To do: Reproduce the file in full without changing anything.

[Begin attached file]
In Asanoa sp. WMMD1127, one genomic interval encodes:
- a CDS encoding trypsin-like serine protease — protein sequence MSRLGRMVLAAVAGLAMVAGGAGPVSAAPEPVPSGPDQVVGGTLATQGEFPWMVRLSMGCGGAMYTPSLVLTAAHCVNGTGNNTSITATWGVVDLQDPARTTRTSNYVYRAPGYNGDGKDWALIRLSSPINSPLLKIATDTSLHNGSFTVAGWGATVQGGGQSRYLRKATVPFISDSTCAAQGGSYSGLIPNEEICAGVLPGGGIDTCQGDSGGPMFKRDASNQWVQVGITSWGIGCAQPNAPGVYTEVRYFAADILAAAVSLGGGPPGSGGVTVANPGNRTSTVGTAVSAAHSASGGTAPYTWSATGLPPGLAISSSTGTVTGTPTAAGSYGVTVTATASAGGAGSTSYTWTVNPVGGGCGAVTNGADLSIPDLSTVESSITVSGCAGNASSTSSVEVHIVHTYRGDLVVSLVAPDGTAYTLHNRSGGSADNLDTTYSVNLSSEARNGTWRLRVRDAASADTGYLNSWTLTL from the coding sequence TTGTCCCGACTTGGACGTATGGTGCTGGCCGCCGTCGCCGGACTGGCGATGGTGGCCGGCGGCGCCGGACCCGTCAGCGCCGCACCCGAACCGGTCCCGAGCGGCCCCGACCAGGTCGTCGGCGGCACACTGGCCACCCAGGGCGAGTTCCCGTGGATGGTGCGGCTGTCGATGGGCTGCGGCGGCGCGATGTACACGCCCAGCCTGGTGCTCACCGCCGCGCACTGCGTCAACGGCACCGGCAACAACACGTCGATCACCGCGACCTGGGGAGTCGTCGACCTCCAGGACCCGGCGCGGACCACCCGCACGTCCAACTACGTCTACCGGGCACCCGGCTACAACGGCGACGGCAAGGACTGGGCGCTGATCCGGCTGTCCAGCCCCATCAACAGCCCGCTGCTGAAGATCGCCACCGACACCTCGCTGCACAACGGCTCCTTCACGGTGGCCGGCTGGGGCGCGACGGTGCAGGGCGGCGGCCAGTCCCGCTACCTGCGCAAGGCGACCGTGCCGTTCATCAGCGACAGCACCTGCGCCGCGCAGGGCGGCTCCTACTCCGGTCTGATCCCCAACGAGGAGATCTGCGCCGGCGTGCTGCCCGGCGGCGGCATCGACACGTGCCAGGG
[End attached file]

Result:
In Asanoa sp. WMMD1127, one genomic interval encodes:
- a CDS encoding trypsin-like serine protease — protein sequence MSRLGRMVLAAVAGLAMVAGGAGPVSAAPEPVPSGPDQVVGGTLATQGEFPWMVRLSMGCGGAMYTPSLVLTAAHCVNGTGNNTSITATWGVVDLQDPARTTRTSNYVYRAPGYNGDGKDWALIRLSSPINSPLLKIATDTSLHNGSFTVAGWGATVQGGGQSRYLRKATVPFISDSTCAAQGGSYSGLIPNEEICAGVLPGGGIDTCQGDSGGPMFKRDASNQWVQVGITSWGIGCAQPNAPGVYTEVRYFAADILAAAVSLGGGPPGSGGVTVANPGNRTSTVGTAVSAAHSASGGTAPYTWSATGLPPGLAISSSTGTVTGTPTAAGSYGVTVTATASAGGAGSTSYTWTVNPVGGGCGAVTNGADLSIPDLSTVESSITVSGCAGNASSTSSVEVHIVHTYRGDLVVSLVAPDGTAYTLHNRSGGSADNLDTTYSVNLSSEARNGTWRLRVRDAASADTGYLNSWTLTL from the coding sequence TTGTCCCGACTTGGACGTATGGTGCTGGCCGCCGTCGCCGGACTGGCGATGGTGGCCGGCGGCGCCGGACCCGTCAGCGCCGCACCCGAACCGGTCCCGAGCGGCCCCGACCAGGTCGTCGGCGGCACACTGGCCACCCAGGGCGAGTTCCCGTGGATGGTGCGGCTGTCGATGGGCTGCGGCGGCGCGATGTACACGCCCAGCCTGGTGCTCACCGCCGCGCACTGCGTCAACGGCACCGGCAACAACACGTCGATCACCGCGACCTGGGGAGTCGTCGACCTCCAGGACCCGGCGCGGACCACCCGCACGTCCAACTACGTCTACCGGGCACCCGGCTACAACGGCGACGGCAAGGACTGGGCGCTGATCCGGCTGTCCAGCCCCATCAACAGCCCGCTGCTGAAGATCGCCACCGACACCTCGCTGCACAACGGCTCCTTCACGGTGGCCGGCTGGGGCGCGACGGTGCAGGGCGGCGGCCAGTCCCGCTACCTGCGCAAGGCGACCGTGCCGTTCATCAGCGACAGCACCTGCGCCGCGCAGGGCGGCTCCTACTCCGGTCTGATCCCCAACGAGGAGATCTGCGCCGGCGTGCTGCCCGGCGGCGGCATCGACACGTGCCAGGG